Aug 30, 2017

JLEN has bought Vulcan Renewables in a deal worth £15.3mn

Renewable Energy
James Henderson
2 min
Renewable energy
JLEN, the listed environmental infrastructure fund, has bought Vulcan Renewables Ltd for a total consideration, including working capital, of £15.3m...

JLEN, the listed environmental infrastructure fund, has bought Vulcan Renewables Ltd for a total consideration, including working capital, of £15.3mn.

The acquisition, in partnership with experienced operator Future Biogas Ltd, is the Company's first investment in the anaerobic digestion sector, further diversifying the company's portfolio of environmental infrastructure projects including, wind, solar, waste and wastewater.

Vulcan Renewables has been acquired from Venture Capital Trusts managed by Downing LLP having provided the original funding into the business in 2012.

See Also:

Richard Morse, the Chairman of JLEN, said "We are pleased to make our first investment in the anaerobic digestion sector through Vulcan Renewables, a project with a proven operational history. With its RPI-linked RHI and FiT revenue streams, the project adds to the diversification of the JLEN portfolio."

The plant, located in Hatfield Woodhouse near Doncaster, was commissioned in October 2013, and was one of the first commercial biogas-to-grid projects in the UK.

It has a capacity of 5MWth and predominantly produces biomethane. In addition, the plant also has a 0.5MWe CHP engine and is accredited under the Renewable Heat Incentive (RHI) and Feed-in-Tariff (FiT).

This acquisition brings the total capacity of the renewable energy assets in the JLEN portfolio to 230.2 MW.

The acquisition was funded by a draw-down under the Company's revolving credit facility.

Share article

May 13, 2021

All but two UK regions failing on school energy efficiency

schools
energyefficiency
Renewables
Dominic Ellis
2 min
Yorkshire & the Humber and the North East are the only UK regions where schools have collectively reduced how much they spend on energy per pupil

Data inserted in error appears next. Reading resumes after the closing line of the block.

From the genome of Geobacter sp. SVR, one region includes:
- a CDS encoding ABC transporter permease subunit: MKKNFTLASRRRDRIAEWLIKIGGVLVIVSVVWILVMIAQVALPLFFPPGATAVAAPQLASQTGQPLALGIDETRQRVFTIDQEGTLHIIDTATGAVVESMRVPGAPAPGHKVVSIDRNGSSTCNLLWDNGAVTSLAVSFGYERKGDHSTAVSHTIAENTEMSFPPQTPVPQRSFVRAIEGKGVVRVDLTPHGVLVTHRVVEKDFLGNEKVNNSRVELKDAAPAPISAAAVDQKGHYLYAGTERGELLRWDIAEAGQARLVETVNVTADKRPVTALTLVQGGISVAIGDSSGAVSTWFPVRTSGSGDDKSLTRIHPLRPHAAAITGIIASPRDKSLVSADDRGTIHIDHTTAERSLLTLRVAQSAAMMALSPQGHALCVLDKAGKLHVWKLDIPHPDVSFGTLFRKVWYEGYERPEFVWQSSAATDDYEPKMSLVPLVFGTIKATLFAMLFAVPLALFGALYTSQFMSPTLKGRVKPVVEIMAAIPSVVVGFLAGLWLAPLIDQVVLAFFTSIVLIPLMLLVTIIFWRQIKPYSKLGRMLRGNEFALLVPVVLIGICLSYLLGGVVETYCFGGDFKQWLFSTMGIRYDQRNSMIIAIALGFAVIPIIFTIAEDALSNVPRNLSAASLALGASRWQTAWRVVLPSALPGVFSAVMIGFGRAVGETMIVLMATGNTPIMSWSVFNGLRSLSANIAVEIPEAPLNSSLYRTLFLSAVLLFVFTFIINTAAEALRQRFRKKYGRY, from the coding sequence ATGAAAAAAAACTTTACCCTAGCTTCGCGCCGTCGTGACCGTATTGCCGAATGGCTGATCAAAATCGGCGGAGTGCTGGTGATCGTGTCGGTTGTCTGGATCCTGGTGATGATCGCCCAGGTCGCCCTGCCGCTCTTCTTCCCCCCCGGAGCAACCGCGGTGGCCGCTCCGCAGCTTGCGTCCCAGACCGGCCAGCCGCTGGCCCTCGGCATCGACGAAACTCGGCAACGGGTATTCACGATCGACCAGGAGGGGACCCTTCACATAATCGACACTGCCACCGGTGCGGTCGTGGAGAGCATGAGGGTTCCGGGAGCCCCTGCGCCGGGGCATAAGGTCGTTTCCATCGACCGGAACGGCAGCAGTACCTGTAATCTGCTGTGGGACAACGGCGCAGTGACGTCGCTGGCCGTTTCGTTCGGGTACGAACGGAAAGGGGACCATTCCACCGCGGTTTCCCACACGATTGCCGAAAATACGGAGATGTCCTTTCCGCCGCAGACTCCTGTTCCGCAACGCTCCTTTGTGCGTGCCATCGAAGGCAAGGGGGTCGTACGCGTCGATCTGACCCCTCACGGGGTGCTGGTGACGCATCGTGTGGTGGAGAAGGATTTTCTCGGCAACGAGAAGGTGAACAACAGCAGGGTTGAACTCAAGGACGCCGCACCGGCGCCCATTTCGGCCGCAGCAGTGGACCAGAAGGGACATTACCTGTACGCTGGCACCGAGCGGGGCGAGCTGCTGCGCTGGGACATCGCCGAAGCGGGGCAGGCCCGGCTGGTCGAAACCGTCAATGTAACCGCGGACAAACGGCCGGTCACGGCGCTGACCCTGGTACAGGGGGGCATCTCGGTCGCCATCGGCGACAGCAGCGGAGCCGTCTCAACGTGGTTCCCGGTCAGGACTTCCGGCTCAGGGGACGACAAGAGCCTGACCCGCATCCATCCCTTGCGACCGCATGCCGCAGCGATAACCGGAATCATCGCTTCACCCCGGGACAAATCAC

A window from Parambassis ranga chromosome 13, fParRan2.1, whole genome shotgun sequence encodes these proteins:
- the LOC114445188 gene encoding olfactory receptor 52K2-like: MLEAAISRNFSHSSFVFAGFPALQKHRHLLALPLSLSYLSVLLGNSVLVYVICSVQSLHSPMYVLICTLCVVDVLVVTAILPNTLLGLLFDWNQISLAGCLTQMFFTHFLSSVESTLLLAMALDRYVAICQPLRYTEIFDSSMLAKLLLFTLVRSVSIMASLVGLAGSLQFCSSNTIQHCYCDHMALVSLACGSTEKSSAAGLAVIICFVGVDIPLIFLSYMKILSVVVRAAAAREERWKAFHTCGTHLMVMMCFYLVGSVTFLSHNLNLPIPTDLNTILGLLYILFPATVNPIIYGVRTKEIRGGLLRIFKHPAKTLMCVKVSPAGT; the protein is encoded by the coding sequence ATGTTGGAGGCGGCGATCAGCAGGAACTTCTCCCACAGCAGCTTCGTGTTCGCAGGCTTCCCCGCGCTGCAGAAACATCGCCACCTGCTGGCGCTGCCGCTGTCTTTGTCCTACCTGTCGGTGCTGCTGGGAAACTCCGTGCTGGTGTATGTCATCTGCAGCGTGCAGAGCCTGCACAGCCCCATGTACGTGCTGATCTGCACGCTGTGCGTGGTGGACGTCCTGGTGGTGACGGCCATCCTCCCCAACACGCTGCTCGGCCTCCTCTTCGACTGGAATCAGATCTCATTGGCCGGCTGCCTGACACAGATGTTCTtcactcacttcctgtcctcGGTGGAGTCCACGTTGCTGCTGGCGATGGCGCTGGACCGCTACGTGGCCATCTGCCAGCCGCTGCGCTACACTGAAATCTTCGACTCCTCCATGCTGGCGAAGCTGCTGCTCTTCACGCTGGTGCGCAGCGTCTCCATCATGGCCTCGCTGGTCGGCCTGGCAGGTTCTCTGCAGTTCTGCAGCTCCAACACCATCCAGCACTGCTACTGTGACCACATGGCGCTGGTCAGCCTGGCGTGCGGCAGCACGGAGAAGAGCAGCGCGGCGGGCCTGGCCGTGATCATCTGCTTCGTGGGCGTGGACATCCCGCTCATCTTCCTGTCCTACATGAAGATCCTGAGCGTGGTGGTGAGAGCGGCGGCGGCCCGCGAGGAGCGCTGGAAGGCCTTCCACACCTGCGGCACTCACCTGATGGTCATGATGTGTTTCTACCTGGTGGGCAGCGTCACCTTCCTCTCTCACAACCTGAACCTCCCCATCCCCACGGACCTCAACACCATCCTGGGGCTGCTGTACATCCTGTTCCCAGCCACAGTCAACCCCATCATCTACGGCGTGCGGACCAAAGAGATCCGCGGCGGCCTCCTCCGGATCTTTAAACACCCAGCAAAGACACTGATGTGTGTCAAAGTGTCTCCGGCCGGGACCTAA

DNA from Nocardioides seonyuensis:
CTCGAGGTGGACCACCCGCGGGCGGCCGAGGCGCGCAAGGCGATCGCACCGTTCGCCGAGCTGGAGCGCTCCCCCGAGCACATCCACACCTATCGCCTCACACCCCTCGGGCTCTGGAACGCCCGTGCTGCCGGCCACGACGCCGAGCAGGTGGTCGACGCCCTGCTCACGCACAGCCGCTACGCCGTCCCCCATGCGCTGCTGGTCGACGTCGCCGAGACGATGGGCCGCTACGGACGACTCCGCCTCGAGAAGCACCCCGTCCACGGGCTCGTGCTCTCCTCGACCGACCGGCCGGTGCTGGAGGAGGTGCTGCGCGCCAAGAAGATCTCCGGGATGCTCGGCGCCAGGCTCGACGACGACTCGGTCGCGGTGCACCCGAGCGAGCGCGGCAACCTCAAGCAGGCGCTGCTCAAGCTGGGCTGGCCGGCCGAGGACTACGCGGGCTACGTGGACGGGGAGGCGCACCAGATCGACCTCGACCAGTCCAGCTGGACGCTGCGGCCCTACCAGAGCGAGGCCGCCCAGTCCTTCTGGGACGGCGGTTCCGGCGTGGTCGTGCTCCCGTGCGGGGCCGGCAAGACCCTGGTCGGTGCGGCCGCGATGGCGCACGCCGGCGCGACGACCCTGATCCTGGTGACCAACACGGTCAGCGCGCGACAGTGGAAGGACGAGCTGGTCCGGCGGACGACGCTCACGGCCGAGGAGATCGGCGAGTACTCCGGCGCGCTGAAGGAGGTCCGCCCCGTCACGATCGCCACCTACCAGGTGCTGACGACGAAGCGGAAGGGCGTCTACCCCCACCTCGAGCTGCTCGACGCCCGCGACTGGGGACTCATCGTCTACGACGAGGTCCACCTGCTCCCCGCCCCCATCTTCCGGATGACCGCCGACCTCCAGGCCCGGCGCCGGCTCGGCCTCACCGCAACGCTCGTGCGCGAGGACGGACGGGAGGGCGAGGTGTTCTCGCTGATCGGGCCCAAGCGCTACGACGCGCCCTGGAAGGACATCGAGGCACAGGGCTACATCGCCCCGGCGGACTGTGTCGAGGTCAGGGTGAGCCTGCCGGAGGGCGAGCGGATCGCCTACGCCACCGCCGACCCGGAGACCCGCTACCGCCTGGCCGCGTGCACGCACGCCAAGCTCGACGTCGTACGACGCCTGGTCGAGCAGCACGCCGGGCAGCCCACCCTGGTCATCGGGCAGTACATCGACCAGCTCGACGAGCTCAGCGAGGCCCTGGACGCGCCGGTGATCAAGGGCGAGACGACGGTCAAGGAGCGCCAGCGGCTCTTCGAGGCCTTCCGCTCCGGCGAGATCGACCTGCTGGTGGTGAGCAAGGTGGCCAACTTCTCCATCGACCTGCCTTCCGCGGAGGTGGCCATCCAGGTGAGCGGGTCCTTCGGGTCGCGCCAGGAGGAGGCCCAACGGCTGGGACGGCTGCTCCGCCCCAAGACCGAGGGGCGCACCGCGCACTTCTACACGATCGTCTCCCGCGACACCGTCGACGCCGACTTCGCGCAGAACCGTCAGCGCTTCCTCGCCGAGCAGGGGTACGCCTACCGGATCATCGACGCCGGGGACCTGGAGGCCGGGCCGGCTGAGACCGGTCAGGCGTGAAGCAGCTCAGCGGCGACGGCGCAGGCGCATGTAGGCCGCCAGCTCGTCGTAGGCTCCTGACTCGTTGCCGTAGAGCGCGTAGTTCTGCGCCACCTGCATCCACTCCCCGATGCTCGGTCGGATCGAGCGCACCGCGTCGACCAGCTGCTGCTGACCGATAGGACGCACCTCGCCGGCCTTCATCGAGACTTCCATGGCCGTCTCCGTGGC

Most schools are still "treading water" on implementing energy efficient technology, according to new analysis of Government data from eLight.

Yorkshire & the Humber and the North East are the only regions where schools have collectively reduced how much they spend on energy per pupil, cutting expenditure by 4.4% and 0.9% respectively. Every other region of England increased its average energy expenditure per pupil, with schools in Inner London doing so by as much as 23.5%.

According to The Carbon Trust, energy bills in UK schools amount to £543 million per year, with 50% of a school’s total electricity cost being lighting. If every school in the UK implemented any type of energy efficient technology, over £100 million could be saved each year.

Harvey Sinclair, CEO of eEnergy, eLight’s parent company, said the figures demonstrate an uncomfortable truth for the education sector – namely that most schools are still treading water on the implementation of energy efficient technology. Energy efficiency could make a huge difference to meeting net zero ambitions, but most schools are still lagging behind.

“The solutions exist, but they are not being deployed fast enough," he said. "For example, we’ve made great progress in upgrading schools to energy-efficient LED lighting, but with 80% of schools yet to make the switch, there’s an enormous opportunity to make a collective reduction in carbon footprint and save a lot of money on energy bills. Our model means the entire project is financed, doesn’t require any upfront expenditure, and repayments are more than covered by the energy savings made."

He said while it has worked with over 300 schools, most are still far too slow to commit. "We are urging them to act with greater urgency because climate change won’t wait, and the need for action gets more pressing every year. The education sector has an important part to play in that and pupils around the country expect their schools to do so – there is still a huge job to be done."

North Yorkshire County Council is benefiting from the Public Sector Decarbonisation Scheme, which has so far awarded nearly £1bn for energy efficiency and heat decarbonisation projects around the country, and Craven schools has reportedly made a successful £2m bid (click here).

The Department for Education has issued 13 tips for reducing energy and water use in schools.

Share article